The following is information on the Elephant Orphan named: SIRIMON  (foster now)

Name Gender Date Born Location Found Age on Arrival Comments Reason for being Orphaned
 SIRIMON  Male  Wednesday, October 9, 2013 Marania Farm  1 year old  Found on Marania farm after slipping through the electric fence  Poaching 

Latest Updates on SIRIMON:

View to Location map for SIRIMON (opens a new window)

Most Recent Keeper's Diary Entry: (view all the latest entries for SIRIMON)

11/28/2017 - Lemoyian and Boromoko were play fighting as the rest watched on this morning. Mutara’s herd visited and Mutara was playing in the compound before they headed back out to the Park. Garzi and Sities started play fighting and then all the orphans walked out to browse.

Tusuja scratched his neck on a tree while Shukuru was very active and playing in the mud. It was so interesting to see them playing and interacting with the Ex Orphans together. Later on, they made their way to the mud bath for their milk.

It was not very hot today and the orphans just had their noon milk bottle before going back out to browse without wallowing. They played for a short while in a small pool they came across, but they were most concerned with browsing and filling up their stomachs. Sirimon was chatting with Lemoyian after their browse. They started playing in the mud again before they made their way back home in the evening.

We were visited by Wendi, Kinna and Mulika with their babies Kama, Wiva and Mwende in the stockades today. They visited this evening, drank some water and left back to the bush.

The Two Latest Photos of SIRIMON: (view gallery of pictures for SIRIMON)

 Sirimon out in the bush Sirimon in the bush with the other nursery orphans
Sirimon out in the bush
photo taken on 10/22/2014
Sirimon in the bush with the other nursery orphans
photo taken on 10/22/2014

ORPHAN PROFILE FOR: SIRIMON (foster now)


The 3rd week in October was turning out to be a busy one at The David Sheldrick Wildlife Trust. Hot on the heels of the rescue of little Wass and his two baby ostrich friends on the 15th October another call was received by the Trust on the 16th about a baby elephant in the Mount Kenya region. This baby was about 1 year old and was found wandering in the fields of Marania Farm close to the Mount Kenya elephant corridor.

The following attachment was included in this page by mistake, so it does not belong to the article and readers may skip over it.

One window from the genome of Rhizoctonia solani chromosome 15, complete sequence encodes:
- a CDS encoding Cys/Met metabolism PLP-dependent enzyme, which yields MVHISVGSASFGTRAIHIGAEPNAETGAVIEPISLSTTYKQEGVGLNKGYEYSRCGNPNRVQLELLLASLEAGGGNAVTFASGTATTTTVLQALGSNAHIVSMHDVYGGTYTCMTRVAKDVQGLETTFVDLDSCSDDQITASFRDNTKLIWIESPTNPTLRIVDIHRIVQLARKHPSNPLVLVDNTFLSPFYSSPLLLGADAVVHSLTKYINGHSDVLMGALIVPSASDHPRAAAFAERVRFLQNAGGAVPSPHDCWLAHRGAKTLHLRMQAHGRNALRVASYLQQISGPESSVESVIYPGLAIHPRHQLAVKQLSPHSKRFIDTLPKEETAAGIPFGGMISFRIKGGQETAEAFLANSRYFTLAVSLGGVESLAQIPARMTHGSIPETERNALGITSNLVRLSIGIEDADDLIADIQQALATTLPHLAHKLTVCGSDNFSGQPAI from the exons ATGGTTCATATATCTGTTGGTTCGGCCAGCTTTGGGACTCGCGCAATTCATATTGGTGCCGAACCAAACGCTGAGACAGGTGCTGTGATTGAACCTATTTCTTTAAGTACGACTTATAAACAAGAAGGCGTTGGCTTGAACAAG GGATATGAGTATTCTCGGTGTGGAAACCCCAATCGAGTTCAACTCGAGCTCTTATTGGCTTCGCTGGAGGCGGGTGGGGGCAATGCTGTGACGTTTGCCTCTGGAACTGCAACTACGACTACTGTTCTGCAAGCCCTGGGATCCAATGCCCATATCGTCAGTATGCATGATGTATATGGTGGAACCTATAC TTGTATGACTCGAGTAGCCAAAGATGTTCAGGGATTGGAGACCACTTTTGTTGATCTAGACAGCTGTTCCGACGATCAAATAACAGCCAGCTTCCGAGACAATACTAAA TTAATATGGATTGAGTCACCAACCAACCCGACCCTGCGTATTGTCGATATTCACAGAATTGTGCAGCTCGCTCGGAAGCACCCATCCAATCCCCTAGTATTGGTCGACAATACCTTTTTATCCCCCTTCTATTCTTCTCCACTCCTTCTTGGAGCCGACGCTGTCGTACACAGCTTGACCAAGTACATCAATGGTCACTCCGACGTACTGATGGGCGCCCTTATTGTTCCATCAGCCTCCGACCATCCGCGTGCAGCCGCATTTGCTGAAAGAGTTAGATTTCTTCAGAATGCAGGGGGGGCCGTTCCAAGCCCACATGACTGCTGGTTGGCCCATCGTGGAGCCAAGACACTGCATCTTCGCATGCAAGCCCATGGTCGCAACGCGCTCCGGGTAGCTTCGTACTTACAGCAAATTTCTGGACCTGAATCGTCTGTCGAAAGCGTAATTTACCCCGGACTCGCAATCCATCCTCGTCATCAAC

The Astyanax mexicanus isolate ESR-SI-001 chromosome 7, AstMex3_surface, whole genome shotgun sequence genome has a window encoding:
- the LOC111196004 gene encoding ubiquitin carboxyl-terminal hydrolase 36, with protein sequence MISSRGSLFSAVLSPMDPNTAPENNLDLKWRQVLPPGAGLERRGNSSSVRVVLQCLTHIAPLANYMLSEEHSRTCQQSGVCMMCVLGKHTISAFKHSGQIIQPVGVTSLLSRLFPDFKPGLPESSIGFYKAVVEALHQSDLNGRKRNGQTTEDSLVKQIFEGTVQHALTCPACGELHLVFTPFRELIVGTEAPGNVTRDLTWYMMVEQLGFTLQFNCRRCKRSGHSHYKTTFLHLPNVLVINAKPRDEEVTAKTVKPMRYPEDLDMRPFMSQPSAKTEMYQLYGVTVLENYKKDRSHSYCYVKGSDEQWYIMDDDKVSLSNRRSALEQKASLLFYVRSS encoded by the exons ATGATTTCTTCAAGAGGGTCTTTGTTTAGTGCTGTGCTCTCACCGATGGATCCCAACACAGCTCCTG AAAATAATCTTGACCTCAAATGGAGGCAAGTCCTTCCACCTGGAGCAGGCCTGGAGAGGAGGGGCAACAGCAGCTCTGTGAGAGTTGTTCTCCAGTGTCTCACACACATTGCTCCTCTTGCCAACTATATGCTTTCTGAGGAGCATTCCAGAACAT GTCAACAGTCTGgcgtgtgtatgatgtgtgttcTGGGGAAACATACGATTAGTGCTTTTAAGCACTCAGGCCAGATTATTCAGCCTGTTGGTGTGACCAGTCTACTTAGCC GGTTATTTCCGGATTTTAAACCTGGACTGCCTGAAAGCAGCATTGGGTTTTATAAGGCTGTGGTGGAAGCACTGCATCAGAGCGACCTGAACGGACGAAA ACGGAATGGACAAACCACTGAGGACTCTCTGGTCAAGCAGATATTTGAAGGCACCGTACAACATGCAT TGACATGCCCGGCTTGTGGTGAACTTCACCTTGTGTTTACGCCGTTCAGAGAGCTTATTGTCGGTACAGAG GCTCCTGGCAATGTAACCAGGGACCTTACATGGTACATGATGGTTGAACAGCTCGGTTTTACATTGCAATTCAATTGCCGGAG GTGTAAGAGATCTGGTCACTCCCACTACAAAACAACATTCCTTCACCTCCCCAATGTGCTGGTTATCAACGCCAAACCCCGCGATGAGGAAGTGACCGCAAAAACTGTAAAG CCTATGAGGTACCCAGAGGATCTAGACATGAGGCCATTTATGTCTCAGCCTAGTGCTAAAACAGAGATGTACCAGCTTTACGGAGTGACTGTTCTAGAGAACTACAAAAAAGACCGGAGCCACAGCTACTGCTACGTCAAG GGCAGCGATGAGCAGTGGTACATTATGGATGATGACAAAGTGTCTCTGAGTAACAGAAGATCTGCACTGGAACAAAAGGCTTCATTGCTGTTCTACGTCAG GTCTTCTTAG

The Mount Kenya wildlife corridor lies across Kisima and Marania Farms and has been a huge success, essentially re-linking the elephant populations of Samburu and Lakipia. Elephants that were once free to roam between habitats, but can no longer do so because of fencing and increased human development, can cause a huge amount of damage creating conflict with local communities therefore threatening their own survival. The electric fences of the Mount Kenya elephant corridor protect local communities from marauding elephants whilst enabling the elephants to migrate between two very diverse habitats in search of food, minerals and mates, and the Mount Kenya habitat provides a much needed dry season range for elephants . The corridor is approximately 14km long and opened in 2011. Initial worries that the elephants would be unwilling to use an underpass to cross the busy highway, linking Northern Kenya to the rest of the country, proved unfounded with the first elephant making the traverse within a month of opening. Hundreds of elephants were to follow in the subsequent months.

Getting ready to go for the rescue  The orphaned calf arrives and is met by the rescue team

Preparing the calf for the flight  The calf is strapped and ready to be loaded on the plane

About to load the calf into the rescue plane


The baby elephant that was found on Marania Farm was thought to have slipped between the electric fences which prevent the large adult elephants from entering the fields. It seems likely that his mother was killed by poachers as three weeks earlier a carcass of a lactating female elephant was found with its tusks removed. The calf probably managed to stay with the herd for a while, possibly managing to scrounge some milk from another mother as his condition is fairly good, before becoming separated. The herd was nowhere to be seen when the baby was finally spotted by the Marania scouts. The scouts alerted Lewa Wildlife Conservancy who in turn notified the Kenya Wildlife Service and the David Sheldrick Wildlife Trust.
Immediately after DWST was notified about the baby a rescue plane and team was arranged to fly to Lewa airstrip to meet up with Dr. Mutinda, a KWS vet, and his ground team.

On the way home  In the pickup at Wilson

The calf loaded into the pickup at Wilson  The calf is placed in the stockade on arrival


Dr. Mutinda chose to anaesthetize the baby elephant and it was then transported by vehicle to Lewa airstrip where the KWS ground team met up with the DSWT rescue team. Once the elephant calf was loaded onto the aircraft and safely secured he was revived to ensure that he did not remain under anaesthetic for too long as this is never advisable with baby elephants.

Sirimon in the stockade  Sirimon a couple of days after rescue

Sirimon enjoying greens

The calf arrived at the Nairobi Nursery after dark and thankfully still looked in good condition. Amazingly he began to drink milk from a bottle that night and was clearly extremely ravenous. He tamed down quickly and it was only a few days before he was able to join the other orphans and assimilate into the Nursery group. We have called him Sirimon a fitting Mount Kenya name.

Sirimon out in the bush  Sirimon with the others

Sirimon in the bush with the other nursery orphans

   

Please see the resources above for more information on SIRIMON

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